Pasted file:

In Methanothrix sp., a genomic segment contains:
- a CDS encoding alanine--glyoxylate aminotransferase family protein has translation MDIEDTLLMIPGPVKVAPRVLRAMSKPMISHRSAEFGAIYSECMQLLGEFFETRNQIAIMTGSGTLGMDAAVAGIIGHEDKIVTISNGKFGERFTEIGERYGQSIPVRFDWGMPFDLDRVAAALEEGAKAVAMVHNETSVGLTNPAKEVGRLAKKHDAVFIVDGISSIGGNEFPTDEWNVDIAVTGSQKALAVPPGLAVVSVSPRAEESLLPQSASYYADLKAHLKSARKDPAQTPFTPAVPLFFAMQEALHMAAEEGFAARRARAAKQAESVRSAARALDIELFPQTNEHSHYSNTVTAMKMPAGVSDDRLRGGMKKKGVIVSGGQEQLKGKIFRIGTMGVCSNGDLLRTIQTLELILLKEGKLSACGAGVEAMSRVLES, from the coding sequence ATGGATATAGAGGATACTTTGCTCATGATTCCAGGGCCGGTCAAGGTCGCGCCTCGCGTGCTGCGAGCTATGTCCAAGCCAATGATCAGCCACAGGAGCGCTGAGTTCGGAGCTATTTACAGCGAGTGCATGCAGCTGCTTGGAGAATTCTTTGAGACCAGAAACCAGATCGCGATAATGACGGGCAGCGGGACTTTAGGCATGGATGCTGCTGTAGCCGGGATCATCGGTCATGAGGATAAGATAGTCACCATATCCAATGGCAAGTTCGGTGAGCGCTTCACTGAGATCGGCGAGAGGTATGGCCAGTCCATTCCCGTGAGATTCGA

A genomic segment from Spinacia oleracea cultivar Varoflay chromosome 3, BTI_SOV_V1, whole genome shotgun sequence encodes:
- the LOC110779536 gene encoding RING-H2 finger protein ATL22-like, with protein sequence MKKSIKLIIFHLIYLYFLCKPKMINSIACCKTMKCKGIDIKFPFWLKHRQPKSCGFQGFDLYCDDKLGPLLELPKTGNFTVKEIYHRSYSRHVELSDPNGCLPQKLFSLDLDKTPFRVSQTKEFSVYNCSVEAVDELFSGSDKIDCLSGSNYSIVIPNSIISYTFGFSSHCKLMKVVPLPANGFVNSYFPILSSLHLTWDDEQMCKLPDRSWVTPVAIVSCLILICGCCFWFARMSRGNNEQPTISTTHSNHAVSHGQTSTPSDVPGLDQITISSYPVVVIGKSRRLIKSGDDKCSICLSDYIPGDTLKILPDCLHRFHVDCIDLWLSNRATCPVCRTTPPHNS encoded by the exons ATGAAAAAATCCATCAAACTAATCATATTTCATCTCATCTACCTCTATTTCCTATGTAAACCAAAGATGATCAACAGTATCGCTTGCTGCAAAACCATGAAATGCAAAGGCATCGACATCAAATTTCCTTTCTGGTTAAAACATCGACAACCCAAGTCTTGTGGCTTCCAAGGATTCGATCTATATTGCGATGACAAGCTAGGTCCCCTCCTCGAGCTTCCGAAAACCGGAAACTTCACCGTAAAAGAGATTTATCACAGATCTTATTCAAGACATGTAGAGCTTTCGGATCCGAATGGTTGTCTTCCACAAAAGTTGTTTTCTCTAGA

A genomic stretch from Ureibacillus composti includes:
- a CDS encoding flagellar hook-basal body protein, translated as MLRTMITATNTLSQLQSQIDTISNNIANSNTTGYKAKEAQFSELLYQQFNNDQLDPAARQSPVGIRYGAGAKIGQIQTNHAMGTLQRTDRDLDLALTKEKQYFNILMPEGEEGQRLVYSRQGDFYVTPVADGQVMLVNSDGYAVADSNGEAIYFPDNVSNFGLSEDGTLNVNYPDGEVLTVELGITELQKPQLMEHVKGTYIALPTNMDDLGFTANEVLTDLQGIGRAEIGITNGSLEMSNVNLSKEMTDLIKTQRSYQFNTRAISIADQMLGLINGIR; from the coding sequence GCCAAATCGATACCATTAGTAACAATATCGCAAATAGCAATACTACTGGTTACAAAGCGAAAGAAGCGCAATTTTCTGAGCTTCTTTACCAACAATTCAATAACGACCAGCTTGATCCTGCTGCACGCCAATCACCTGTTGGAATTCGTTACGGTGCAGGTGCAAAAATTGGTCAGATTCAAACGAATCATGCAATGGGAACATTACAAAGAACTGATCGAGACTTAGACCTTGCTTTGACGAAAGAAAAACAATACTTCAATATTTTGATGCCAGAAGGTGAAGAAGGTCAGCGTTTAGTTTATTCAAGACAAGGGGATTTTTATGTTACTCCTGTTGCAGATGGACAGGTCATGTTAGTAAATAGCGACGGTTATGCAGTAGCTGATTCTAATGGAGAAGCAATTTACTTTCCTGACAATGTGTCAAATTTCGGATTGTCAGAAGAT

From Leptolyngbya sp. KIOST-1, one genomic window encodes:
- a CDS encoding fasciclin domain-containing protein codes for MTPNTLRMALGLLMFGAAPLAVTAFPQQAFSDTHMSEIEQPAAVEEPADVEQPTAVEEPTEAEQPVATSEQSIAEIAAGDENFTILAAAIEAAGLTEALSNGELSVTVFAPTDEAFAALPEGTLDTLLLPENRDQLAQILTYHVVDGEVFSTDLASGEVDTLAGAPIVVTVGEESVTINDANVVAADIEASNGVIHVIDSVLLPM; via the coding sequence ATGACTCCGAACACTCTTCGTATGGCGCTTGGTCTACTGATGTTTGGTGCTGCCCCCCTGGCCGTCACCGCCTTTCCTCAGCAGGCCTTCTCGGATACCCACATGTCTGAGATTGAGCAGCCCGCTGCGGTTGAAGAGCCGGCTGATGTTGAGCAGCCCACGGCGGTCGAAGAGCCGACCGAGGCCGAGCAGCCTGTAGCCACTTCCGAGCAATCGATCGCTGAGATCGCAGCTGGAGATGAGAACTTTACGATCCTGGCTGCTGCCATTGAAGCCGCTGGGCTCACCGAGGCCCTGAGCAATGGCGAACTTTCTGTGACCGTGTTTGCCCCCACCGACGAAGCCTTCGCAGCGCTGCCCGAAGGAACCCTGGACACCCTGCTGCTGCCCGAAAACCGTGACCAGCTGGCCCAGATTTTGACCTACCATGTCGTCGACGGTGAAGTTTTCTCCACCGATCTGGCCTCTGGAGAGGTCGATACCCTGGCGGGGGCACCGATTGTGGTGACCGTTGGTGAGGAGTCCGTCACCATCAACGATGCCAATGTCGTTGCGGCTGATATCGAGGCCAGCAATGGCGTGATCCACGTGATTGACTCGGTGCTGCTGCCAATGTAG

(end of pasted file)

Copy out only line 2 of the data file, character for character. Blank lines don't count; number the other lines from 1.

- a CDS encoding alanine--glyoxylate aminotransferase family protein has translation MDIEDTLLMIPGPVKVAPRVLRAMSKPMISHRSAEFGAIYSECMQLLGEFFETRNQIAIMTGSGTLGMDAAVAGIIGHEDKIVTISNGKFGERFTEIGERYGQSIPVRFDWGMPFDLDRVAAALEEGAKAVAMVHNETSVGLTNPAKEVGRLAKKHDAVFIVDGISSIGGNEFPTDEWNVDIAVTGSQKALAVPPGLAVVSVSPRAEESLLPQSASYYADLKAHLKSARKDPAQTPFTPAVPLFFAMQEALHMAAEEGFAARRARAAKQAESVRSAARALDIELFPQTNEHSHYSNTVTAMKMPAGVSDDRLRGGMKKKGVIVSGGQEQLKGKIFRIGTMGVCSNGDLLRTIQTLELILLKEGKLSACGAGVEAMSRVLES, from the coding sequence ATGGATATAGAGGATACTTTGCTCATGATTCCAGGGCCGGTCAAGGTCGCGCCTCGCGTGCTGCGAGCTATGTCCAAGCCAATGATCAGCCACAGGAGCGCTGAGTTCGGAGCTATTTACAGCGAGTGCATGCAGCTGCTTGGAGAATTCTTTGAGACCAGAAACCAGATCGCGATAATGACGGGCAGCGGGACTTTAGGCATGGATGCTGCTGTAGCCGGGATCATCGGTCATGAGGATAAGATAGTCACCATATCCAATGGCAAGTTCGGTGAGCGCTTCACTGAGATCGGCGAGAGGTATGGCCAGTCCATTCCCGTGAGATTCGA